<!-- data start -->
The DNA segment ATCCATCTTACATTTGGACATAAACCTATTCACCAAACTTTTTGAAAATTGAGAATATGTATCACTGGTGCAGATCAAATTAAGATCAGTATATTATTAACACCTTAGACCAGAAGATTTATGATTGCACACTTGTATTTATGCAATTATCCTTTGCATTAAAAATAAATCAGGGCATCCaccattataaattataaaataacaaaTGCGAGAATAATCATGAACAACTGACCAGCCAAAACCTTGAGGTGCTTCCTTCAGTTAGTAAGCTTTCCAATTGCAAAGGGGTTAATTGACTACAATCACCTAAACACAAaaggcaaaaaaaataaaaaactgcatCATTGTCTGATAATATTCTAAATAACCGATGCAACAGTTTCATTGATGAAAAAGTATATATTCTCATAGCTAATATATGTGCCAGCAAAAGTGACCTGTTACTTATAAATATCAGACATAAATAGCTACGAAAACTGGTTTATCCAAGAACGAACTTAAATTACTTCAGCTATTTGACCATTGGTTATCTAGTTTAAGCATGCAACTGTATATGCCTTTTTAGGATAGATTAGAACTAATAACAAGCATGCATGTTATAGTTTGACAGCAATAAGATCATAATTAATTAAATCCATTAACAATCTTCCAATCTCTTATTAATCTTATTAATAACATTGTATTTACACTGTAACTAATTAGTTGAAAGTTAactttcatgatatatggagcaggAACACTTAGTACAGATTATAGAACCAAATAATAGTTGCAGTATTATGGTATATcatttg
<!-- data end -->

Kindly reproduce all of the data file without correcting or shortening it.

The DNA segment ATCCATCTTACATTTGGACATAAACCTATTCACCAAACTTTTTGAAAATTGAGAATATGTATCACTGGTGCAGATCAAATTAAGATCAGTATATTATTAACACCTTAGACCAGAAGATTTATGATTGCACACTTGTATTTATGCAATTATCCTTTGCATTAAAAATAAATCAGGGCATCCaccattataaattataaaataacaaaTGCGAGAATAATCATGAACAACTGACCAGCCAAAACCTTGAGGTGCTTCCTTCAGTTAGTAAGCTTTCCAATTGCAAAGGGGTTAATTGACTACAATCACCTAAACACAAaaggcaaaaaaaataaaaaactgcatCATTGTCTGATAATATTCTAAATAACCGATGCAACAGTTTCATTGATGAAAAAGTATATATTCTCATAGCTAATATATGTGCCAGCAAAAGTGACCTGTTACTTATAAATATCAGACATAAATAGCTACGAAAACTGGTTTATCCAAGAACGAACTTAAATTACTTCAGCTATTTGACCATTGGTTATCTAGTTTAAGCATGCAACTGTATATGCCTTTTTAGGATAGATTAGAACTAATAACAAGCATGCATGTTATAGTTTGACAGCAATAAGATCATAATTAATTAAATCCATTAACAATCTTCCAATCTCTTATTAATCTTATTAATAACATTGTATTTACACTGTAACTAATTAGTTGAAAGTTAactttcatgatatatggagcaggAACACTTAGTACAGATTATAGAACCAAATAATAGTTGCAGTATTATGGTATATcatttg